Indian Wildlife - Trip Report

Kanha National Park

Days 9 to 12

The Kanha National Park was originally a part of the Gondwanas or the "land of the Gonds". The forest of the Kanha Tiger Reserve was inhibited by two indigenous tribes of Central India, the Gonds and the Baigas. The vicinity of the reserve is still occupied by the villagers of these tribes.

 

Located in Mandla and Balaghat districts, the Kanha Tiger Reserve is being occupied by two major sanctuaries, the Hallon and the Banjar Sanctuaries. Respectively covering the area of 250 sq km and 300 sq km, the Kanha Reserve together forms a greater area of 1,949 sq km.

Kanha Jungle Lodge

Kanha Jungle Lodge offers 18 rooms and two new independent deluxe cottages with private patios, overlooking a lush green Sal forest, to make a total of 20 rooms.

Rooms

We had room 11, hot water supply only at set times of the day. Hairdryer, plenty of well-placed sockets. Shock horror no WiFi.

Food

Buffet style, reasonable choice, sometimes remembered to do special meals for me, sometimes didn’t.

Grounds

Buildings in a ‘jungle’ setting with a trail to a really nice river walk with interpretive displays.

Vehicles/Guides

Vehicles standard bench style seats. Lodge had two naturalist/drivers available for us, they were both OK.

Day 9 - Kanha

Drive 10 - Morning

Kanha - Mukki Area

Alan was sick during the night so he decided to skip the first drive in Kanha.

 

The park was different to how I had remembered it, but I worked out later that was because we were entering through a different gate and exploring a different part of the park. For the morning drive we were exploring the Mukki area of the park. Which has lots of forest and bamboo making it difficult to see too far into the ‘jungle’.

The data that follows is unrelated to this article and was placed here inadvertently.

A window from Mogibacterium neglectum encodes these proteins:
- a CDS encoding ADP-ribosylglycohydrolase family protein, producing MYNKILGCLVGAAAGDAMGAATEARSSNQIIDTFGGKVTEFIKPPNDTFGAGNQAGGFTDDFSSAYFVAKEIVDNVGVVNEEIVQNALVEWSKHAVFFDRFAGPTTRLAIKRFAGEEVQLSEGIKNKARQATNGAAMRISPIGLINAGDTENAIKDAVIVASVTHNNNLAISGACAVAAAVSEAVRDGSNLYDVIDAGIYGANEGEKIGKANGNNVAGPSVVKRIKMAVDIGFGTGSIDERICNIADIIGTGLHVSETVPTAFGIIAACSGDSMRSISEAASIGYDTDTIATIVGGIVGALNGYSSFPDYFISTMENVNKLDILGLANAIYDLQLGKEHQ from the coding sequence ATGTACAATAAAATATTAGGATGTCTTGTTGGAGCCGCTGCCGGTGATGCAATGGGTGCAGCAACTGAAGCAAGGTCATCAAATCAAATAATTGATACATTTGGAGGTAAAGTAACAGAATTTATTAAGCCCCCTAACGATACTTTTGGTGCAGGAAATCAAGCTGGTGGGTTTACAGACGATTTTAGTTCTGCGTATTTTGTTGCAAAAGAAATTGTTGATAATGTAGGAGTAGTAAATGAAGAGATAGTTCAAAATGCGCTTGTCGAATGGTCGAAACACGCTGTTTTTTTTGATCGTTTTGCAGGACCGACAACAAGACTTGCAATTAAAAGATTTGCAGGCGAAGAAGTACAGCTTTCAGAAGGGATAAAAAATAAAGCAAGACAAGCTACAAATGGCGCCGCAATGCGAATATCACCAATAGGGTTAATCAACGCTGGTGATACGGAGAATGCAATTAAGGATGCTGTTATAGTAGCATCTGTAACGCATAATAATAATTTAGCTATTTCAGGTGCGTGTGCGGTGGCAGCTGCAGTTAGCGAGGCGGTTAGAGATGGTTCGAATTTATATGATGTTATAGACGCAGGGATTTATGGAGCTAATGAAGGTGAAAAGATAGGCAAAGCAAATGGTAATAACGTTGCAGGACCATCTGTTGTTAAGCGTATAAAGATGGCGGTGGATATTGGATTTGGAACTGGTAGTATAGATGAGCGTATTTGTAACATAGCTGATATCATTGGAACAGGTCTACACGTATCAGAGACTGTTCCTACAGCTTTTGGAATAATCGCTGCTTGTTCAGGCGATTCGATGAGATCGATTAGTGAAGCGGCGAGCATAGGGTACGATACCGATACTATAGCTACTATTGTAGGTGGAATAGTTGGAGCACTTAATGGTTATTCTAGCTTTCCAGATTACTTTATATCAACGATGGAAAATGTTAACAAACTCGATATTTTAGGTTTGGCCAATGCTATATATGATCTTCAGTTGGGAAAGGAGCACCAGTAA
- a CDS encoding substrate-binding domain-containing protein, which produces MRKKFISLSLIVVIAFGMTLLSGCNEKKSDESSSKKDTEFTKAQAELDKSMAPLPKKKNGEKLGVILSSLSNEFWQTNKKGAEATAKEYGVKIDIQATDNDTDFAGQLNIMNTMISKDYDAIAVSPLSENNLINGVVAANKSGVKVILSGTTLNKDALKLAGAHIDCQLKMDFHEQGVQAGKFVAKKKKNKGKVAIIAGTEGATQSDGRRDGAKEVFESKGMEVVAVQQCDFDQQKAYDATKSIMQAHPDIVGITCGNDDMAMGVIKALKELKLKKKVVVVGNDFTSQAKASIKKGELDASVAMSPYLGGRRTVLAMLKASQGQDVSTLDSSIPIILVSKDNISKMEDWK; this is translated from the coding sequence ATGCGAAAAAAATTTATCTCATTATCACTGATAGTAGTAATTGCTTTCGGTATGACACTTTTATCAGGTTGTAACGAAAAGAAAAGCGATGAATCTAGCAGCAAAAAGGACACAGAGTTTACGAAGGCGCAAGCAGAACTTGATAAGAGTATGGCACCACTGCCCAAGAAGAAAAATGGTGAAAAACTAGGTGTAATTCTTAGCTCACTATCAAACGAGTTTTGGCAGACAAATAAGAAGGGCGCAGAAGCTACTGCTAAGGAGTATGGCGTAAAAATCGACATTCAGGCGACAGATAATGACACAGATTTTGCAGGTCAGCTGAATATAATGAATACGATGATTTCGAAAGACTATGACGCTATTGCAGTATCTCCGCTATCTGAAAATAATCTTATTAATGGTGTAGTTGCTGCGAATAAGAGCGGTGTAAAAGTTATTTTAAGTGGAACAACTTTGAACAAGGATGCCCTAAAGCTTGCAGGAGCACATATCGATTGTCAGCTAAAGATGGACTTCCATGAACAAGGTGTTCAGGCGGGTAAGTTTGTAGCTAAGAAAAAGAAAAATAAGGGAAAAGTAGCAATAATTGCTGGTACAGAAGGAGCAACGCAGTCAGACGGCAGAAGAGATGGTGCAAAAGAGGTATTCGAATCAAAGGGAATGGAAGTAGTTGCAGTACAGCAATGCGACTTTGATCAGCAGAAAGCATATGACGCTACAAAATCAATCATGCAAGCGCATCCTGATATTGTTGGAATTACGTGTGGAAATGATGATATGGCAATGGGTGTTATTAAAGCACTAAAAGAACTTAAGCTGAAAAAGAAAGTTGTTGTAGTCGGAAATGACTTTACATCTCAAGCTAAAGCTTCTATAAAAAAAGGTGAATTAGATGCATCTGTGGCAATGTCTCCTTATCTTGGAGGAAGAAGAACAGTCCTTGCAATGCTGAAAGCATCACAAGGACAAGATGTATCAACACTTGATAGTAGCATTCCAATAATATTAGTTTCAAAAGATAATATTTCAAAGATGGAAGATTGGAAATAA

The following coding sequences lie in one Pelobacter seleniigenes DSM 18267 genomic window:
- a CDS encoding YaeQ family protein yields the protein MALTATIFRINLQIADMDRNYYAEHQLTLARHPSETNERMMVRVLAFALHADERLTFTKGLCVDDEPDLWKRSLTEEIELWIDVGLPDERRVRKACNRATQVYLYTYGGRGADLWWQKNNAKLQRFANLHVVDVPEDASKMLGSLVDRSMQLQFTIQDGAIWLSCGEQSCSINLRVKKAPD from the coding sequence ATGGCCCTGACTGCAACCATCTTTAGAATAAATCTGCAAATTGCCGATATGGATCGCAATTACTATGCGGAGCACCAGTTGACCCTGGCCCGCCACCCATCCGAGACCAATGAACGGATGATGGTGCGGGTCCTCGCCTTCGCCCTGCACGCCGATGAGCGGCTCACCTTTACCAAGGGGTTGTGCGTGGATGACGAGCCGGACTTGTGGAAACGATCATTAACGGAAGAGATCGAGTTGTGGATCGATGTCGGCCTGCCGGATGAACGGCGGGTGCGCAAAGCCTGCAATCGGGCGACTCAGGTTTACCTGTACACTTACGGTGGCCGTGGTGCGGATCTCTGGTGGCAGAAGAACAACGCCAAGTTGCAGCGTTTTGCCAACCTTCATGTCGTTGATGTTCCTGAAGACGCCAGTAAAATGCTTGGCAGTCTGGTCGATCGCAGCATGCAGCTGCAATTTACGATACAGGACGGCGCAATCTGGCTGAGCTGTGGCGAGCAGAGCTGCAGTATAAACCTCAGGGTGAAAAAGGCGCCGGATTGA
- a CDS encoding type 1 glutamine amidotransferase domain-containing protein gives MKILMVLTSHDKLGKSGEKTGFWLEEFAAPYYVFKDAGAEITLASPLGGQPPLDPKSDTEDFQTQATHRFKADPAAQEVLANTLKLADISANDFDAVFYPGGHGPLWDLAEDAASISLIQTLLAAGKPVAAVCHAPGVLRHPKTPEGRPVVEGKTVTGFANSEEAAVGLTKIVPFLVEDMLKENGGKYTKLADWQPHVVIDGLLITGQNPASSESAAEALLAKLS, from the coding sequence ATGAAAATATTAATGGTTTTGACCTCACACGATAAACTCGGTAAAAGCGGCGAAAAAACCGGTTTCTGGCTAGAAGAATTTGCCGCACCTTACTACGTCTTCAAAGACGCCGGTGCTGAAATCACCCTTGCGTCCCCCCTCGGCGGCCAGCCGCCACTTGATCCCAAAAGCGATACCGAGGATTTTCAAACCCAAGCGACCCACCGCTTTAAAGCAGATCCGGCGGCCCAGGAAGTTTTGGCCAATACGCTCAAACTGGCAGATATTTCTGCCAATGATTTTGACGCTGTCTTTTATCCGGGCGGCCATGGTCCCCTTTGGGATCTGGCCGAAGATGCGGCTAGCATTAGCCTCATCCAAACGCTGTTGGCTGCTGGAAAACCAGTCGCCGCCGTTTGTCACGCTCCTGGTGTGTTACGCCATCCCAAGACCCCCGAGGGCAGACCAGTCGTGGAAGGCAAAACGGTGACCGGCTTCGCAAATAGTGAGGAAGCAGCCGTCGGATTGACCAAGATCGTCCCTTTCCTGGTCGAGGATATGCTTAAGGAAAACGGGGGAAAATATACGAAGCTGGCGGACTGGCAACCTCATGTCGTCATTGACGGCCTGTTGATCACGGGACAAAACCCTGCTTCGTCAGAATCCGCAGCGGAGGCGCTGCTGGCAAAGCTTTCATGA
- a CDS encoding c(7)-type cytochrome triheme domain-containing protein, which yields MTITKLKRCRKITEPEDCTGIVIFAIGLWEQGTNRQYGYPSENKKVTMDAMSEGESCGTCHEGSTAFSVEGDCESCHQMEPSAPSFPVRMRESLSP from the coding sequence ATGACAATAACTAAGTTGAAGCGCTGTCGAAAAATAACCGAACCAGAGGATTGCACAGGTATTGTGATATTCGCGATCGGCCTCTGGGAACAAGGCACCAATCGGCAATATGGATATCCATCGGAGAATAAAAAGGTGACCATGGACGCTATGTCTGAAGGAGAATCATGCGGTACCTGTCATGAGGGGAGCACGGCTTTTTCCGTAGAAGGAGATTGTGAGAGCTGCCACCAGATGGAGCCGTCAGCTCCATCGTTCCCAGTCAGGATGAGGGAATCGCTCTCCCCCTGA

Most of the wildlife I saw was crossing the road, muntjac deer, langurs, red jungle fowl, spotted deer and gaur.

 

Our naturalist/driver needed a comfort break so we stopped at one of the restroom spots, just as we were getting out the vehicle a park ranger on a motorbike stopped to tell us, rather excitedly, he had just seen a tiger next to the road. We headed off towards the location and found two other vehicles, one from our group. They told us a tiger had come out and was at the edge of the road when a motorbike came along and frightened it back into the forest!

 

They moved on and just as they drove off we saw the tiger cross the road further up the road in the opposite direction. We drove towards it and I got my camera out ready to take a photo and as we pulled up I could see the tiger moving through the bamboo. Just as I got the camera to my face our naturalist/driver drove forward and I missed the shot! By the time we got the message through to him we had seen the tiger, it was too late and it was gone. To say he was apologetic was an understatement, throughout the rest of the drive he kept trying to explain he couldn’t see the tiger from where he was. No photo, but I had sighted tiger number 13 of the trip.

The lodge naturalist apologies... again!